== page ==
It’s Time to Deploy, not Dabble with, Social CRM
Despite today’s competitive marketplace, many companies lack a solid social CRM strategy to engage with customers—they’re still experimenting with the platforms without realizing the strategy’s potential.
I was late to the table as well. I was still employing traditional CRM strategies with my clients because I wasn’t sure the current platforms were here to stay. They are!
So if you haven’t fully embraced social CRM, you’re opening yourself up to competitive erosion from the companies that have.
Paul Greenberg, often referred to as the godfather of CRM, describes social CRM this way:
“Social CRM is a business strategy supported by a technology platform, business rules, workflow, processes, and social interactions, designed to engage in a collaborative conversation to provide a mutually beneficial value in a transparent environment.”
Traditional CRM is typically transactional; social CRM is behavioral. Traditional CRM is company-centric and focused on sales; social CRM is truly customer-centric. Traditional CRM is about implementing the technology; social CRM is focused on applying the strategy.
Traditional CRM architecture is typically designed to manage these four primary areas.
- Sales: Most CRM platforms are designed to drive more sales by collecting customer data and providing insights to manage the client relationship. The goal is to record customer interactions and use that data to target new opportunities.
- Marketing: The use of marketing with CRM lets companies advertise directly to customers, with communication flowing in one direction: company to customer.
- Service and support: Within the framework of traditional CRM, most service and support channels function within specific hours, and processes are frequently automated, generic, and lack personalization.
- Customer feedback: Companies use traditional CRM to connect with the customer and proactively request feedback. It is driven by the company and adds little value to the customer.
Here’s how social CRM can be a traditional CRM enhancer:
- Sales: A well-designed social CRM strategy is about connecting and developing potential customers through education, conversation, and nurturing.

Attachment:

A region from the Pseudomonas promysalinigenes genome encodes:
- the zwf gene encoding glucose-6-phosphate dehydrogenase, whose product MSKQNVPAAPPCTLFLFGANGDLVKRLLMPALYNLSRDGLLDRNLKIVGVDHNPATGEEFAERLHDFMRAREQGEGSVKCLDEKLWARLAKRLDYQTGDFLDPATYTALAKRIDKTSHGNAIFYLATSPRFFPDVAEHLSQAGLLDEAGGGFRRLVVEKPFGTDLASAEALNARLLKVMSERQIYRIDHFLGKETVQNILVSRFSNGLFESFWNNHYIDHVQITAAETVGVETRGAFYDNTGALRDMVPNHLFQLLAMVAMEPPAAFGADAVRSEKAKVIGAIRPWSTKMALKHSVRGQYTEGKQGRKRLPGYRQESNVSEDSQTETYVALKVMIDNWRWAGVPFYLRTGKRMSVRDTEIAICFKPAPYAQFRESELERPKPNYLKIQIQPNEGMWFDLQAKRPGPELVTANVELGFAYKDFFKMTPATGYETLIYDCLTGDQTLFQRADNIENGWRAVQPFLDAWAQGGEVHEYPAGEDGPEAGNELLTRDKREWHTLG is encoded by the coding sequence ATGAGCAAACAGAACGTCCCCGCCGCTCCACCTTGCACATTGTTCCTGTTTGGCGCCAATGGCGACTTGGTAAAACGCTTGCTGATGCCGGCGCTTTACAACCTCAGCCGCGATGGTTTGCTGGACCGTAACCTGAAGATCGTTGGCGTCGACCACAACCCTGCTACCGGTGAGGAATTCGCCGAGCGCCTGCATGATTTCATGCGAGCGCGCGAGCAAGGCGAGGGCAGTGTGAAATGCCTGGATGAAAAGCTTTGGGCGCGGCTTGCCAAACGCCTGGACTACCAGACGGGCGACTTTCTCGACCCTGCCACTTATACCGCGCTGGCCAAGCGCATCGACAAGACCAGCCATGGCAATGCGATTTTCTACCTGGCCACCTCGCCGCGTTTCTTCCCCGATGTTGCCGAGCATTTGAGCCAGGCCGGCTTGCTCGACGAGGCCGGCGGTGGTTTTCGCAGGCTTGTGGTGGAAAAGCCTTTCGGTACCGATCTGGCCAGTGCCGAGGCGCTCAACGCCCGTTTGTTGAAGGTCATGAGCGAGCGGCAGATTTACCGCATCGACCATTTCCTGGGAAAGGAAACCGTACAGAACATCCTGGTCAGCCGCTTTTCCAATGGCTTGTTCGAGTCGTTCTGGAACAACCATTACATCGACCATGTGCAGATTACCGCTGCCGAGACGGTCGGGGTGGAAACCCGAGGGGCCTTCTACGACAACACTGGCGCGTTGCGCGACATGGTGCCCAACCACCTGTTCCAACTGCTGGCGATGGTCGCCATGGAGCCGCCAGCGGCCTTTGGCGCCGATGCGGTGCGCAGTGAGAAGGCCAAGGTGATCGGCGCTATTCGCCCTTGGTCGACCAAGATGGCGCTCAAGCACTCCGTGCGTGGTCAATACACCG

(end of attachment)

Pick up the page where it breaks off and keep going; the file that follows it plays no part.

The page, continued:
- Marketing: Customers often resist traditional direct advertising and want conversation and engagement. A well-crafted social marketing strategy is a great way to reduce traditional marketing costs significantly and engage with your customers in a meaningful way.
- Service and support: Companies can provide support across all popular channels and communicate with their customers using their preferred platforms.
- Customer feedback: Customer feedback is in the hands of the customer. They share their experiences across all social platforms with their friends and networks.
The goal, then, of traditional CRM is to drive sales and maintain relationships. The goal of social CRM is to encourage a conversation and build a connected tribe, and sales are a natural result. Social CRM is fundamentally about connecting with the customer in a meaningful way, with the right information, on the right channel, at the right time. With social data insights, companies can target and create specific and timely offerings to maximize customer engagement and conversions.
The data shows us that through the power of social platforms, customers feel more connected and empowered than ever before. With that in mind, companies will need to employ response and engagement strategies across all social platforms. Companies that have CRM platforms that make effective use of digital, mobile, and social data alongside data gathered from traditional customer touchpoints are easily outpacing those that don’t.
A well-employed social CRM strategy will create better customer connections, deliver targeted, real-time personalized messages, give responsive real-time customer service, and help companies engage the right audience at the right time in the buyer’s journey, while providing real-time reporting and insights.
Remember, the overall objective of social CRM is to integrate customers into the operations mix and feedback loop so that they can have input into the way they experience your brand.
Ignoring this strategy will greatly reduce your relevance and authority in the marketplace.
Michael Vickers is executive director of Summit Learning Systems and the author of Dance of the Rainmaker: Creating Authentic Differentiation in a Competitive Marketplace.